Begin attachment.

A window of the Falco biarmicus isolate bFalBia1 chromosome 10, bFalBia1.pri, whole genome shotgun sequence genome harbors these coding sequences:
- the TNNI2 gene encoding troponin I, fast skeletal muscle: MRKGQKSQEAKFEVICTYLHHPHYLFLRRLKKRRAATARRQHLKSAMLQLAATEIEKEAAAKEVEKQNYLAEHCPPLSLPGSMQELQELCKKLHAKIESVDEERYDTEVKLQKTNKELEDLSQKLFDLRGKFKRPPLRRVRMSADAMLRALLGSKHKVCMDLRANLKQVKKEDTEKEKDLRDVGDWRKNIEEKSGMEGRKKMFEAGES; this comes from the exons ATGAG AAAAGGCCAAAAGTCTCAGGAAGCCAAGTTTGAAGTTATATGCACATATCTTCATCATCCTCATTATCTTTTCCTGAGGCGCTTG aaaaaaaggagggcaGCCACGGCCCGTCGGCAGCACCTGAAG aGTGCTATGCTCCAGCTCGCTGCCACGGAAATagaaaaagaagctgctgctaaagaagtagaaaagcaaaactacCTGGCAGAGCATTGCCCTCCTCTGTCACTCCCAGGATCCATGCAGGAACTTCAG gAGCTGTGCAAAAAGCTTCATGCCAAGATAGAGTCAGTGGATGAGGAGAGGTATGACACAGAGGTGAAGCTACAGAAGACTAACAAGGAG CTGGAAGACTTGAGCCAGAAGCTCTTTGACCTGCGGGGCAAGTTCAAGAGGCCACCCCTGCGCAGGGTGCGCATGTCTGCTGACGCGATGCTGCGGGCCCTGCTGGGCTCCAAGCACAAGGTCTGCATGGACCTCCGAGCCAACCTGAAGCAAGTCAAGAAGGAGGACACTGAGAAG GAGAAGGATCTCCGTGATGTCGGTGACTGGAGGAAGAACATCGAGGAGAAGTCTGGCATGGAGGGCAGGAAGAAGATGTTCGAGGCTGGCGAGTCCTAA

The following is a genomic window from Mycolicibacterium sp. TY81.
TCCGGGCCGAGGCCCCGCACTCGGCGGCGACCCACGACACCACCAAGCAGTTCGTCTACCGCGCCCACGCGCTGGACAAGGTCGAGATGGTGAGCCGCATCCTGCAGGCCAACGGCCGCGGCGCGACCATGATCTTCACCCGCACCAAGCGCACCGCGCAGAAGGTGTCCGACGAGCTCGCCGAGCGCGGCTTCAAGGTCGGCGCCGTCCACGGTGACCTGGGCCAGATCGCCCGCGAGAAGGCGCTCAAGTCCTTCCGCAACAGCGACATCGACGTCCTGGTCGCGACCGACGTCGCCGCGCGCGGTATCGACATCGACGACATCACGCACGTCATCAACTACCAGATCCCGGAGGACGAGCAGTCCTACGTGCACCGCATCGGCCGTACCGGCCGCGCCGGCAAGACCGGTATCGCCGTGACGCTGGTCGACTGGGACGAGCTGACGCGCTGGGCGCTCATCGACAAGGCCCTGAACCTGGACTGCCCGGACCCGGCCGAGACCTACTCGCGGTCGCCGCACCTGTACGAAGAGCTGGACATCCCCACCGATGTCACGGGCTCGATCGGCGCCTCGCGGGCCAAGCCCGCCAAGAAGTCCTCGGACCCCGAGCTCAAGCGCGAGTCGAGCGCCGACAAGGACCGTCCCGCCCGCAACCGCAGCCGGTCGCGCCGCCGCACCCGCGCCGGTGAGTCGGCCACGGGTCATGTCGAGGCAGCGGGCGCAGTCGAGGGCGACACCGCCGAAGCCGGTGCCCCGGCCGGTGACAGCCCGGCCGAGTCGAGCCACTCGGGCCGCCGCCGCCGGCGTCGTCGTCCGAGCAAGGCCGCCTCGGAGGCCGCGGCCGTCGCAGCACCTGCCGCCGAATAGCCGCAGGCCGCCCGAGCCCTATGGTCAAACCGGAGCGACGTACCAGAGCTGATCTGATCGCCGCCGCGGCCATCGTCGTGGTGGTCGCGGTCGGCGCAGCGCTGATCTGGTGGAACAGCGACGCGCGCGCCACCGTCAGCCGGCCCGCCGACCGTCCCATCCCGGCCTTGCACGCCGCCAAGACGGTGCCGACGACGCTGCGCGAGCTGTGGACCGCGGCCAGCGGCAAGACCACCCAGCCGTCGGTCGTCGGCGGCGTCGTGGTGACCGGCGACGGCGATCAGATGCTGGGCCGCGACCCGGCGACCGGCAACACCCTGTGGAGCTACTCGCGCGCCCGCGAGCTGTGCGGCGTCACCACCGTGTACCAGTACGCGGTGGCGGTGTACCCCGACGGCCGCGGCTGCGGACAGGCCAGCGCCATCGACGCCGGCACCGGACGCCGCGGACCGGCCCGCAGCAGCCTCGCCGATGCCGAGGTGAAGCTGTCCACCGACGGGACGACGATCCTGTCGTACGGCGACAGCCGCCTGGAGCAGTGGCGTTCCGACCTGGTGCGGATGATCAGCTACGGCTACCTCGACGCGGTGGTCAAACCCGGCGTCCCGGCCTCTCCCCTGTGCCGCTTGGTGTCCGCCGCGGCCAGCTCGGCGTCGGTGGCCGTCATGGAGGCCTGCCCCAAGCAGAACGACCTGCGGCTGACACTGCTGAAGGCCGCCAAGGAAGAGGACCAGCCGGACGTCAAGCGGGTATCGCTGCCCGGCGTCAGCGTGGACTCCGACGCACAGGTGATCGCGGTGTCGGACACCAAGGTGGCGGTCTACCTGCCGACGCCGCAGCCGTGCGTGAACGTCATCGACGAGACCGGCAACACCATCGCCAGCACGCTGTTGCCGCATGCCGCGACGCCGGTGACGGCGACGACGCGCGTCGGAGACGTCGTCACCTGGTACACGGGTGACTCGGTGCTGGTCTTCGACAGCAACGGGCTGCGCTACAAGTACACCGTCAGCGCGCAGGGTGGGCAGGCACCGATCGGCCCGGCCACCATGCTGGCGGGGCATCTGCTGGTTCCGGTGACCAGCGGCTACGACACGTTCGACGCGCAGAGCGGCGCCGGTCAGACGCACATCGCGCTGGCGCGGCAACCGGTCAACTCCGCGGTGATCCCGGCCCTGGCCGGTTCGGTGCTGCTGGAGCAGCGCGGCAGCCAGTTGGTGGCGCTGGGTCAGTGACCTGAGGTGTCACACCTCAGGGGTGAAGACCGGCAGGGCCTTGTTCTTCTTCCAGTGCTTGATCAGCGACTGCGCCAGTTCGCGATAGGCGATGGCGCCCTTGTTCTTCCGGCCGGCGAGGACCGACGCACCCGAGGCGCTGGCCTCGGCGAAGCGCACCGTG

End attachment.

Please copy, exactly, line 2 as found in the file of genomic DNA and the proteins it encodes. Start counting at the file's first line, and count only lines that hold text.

- the TNNI2 gene encoding troponin I, fast skeletal muscle: MRKGQKSQEAKFEVICTYLHHPHYLFLRRLKKRRAATARRQHLKSAMLQLAATEIEKEAAAKEVEKQNYLAEHCPPLSLPGSMQELQELCKKLHAKIESVDEERYDTEVKLQKTNKELEDLSQKLFDLRGKFKRPPLRRVRMSADAMLRALLGSKHKVCMDLRANLKQVKKEDTEKEKDLRDVGDWRKNIEEKSGMEGRKKMFEAGES; this comes from the exons ATGAG AAAAGGCCAAAAGTCTCAGGAAGCCAAGTTTGAAGTTATATGCACATATCTTCATCATCCTCATTATCTTTTCCTGAGGCGCTTG aaaaaaaggagggcaGCCACGGCCCGTCGGCAGCACCTGAAG aGTGCTATGCTCCAGCTCGCTGCCACGGAAATagaaaaagaagctgctgctaaagaagtagaaaagcaaaactacCTGGCAGAGCATTGCCCTCCTCTGTCACTCCCAGGATCCATGCAGGAACTTCAG gAGCTGTGCAAAAAGCTTCATGCCAAGATAGAGTCAGTGGATGAGGAGAGGTATGACACAGAGGTGAAGCTACAGAAGACTAACAAGGAG CTGGAAGACTTGAGCCAGAAGCTCTTTGACCTGCGGGGCAAGTTCAAGAGGCCACCCCTGCGCAGGGTGCGCATGTCTGCTGACGCGATGCTGCGGGCCCTGCTGGGCTCCAAGCACAAGGTCTGCATGGACCTCCGAGCCAACCTGAAGCAAGTCAAGAAGGAGGACACTGAGAAG GAGAAGGATCTCCGTGATGTCGGTGACTGGAGGAAGAACATCGAGGAGAAGTCTGGCATGGAGGGCAGGAAGAAGATGTTCGAGGCTGGCGAGTCCTAA